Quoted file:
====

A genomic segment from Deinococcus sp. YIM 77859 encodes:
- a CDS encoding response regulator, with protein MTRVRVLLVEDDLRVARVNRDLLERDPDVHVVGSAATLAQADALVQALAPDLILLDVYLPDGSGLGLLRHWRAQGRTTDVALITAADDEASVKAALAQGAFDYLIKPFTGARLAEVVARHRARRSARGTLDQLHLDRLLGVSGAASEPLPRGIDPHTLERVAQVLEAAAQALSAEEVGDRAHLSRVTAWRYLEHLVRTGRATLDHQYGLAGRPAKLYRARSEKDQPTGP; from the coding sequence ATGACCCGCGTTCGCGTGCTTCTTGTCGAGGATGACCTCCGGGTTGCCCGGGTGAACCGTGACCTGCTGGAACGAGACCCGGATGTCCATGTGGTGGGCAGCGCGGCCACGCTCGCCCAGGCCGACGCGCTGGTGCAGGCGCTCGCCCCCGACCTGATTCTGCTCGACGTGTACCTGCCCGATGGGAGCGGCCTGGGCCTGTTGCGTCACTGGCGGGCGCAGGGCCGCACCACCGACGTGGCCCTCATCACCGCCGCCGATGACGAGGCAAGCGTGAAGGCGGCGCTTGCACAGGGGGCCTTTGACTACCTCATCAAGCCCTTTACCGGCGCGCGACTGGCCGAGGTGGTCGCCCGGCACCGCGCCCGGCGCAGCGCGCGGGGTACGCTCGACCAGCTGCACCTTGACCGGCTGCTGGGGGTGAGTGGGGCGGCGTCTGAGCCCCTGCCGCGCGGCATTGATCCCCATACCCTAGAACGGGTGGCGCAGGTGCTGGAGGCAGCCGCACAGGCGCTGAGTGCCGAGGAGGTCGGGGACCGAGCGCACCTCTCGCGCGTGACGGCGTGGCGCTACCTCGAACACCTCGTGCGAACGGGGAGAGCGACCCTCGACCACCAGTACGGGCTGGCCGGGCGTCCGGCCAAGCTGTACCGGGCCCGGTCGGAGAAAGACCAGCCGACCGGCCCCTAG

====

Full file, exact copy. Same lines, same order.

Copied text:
A genomic segment from Deinococcus sp. YIM 77859 encodes:
- a CDS encoding response regulator, with protein MTRVRVLLVEDDLRVARVNRDLLERDPDVHVVGSAATLAQADALVQALAPDLILLDVYLPDGSGLGLLRHWRAQGRTTDVALITAADDEASVKAALAQGAFDYLIKPFTGARLAEVVARHRARRSARGTLDQLHLDRLLGVSGAASEPLPRGIDPHTLERVAQVLEAAAQALSAEEVGDRAHLSRVTAWRYLEHLVRTGRATLDHQYGLAGRPAKLYRARSEKDQPTGP; from the coding sequence ATGACCCGCGTTCGCGTGCTTCTTGTCGAGGATGACCTCCGGGTTGCCCGGGTGAACCGTGACCTGCTGGAACGAGACCCGGATGTCCATGTGGTGGGCAGCGCGGCCACGCTCGCCCAGGCCGACGCGCTGGTGCAGGCGCTCGCCCCCGACCTGATTCTGCTCGACGTGTACCTGCCCGATGGGAGCGGCCTGGGCCTGTTGCGTCACTGGCGGGCGCAGGGCCGCACCACCGACGTGGCCCTCATCACCGCCGCCGATGACGAGGCAAGCGTGAAGGCGGCGCTTGCACAGGGGGCCTTTGACTACCTCATCAAGCCCTTTACCGGCGCGCGACTGGCCGAGGTGGTCGCCCGGCACCGCGCCCGGCGCAGCGCGCGGGGTACGCTCGACCAGCTGCACCTTGACCGGCTGCTGGGGGTGAGTGGGGCGGCGTCTGAGCCCCTGCCGCGCGGCATTGATCCCCATACCCTAGAACGGGTGGCGCAGGTGCTGGAGGCAGCCGCACAGGCGCTGAGTGCCGAGGAGGTCGGGGACCGAGCGCACCTCTCGCGCGTGACGGCGTGGCGCTACCTCGAACACCTCGTGCGAACGGGGAGAGCGACCCTCGACCACCAGTACGGGCTGGCCGGGCGTCCGGCCAAGCTGTACCGGGCCCGGTCGGAGAAAGACCAGCCGACCGGCCCCTAG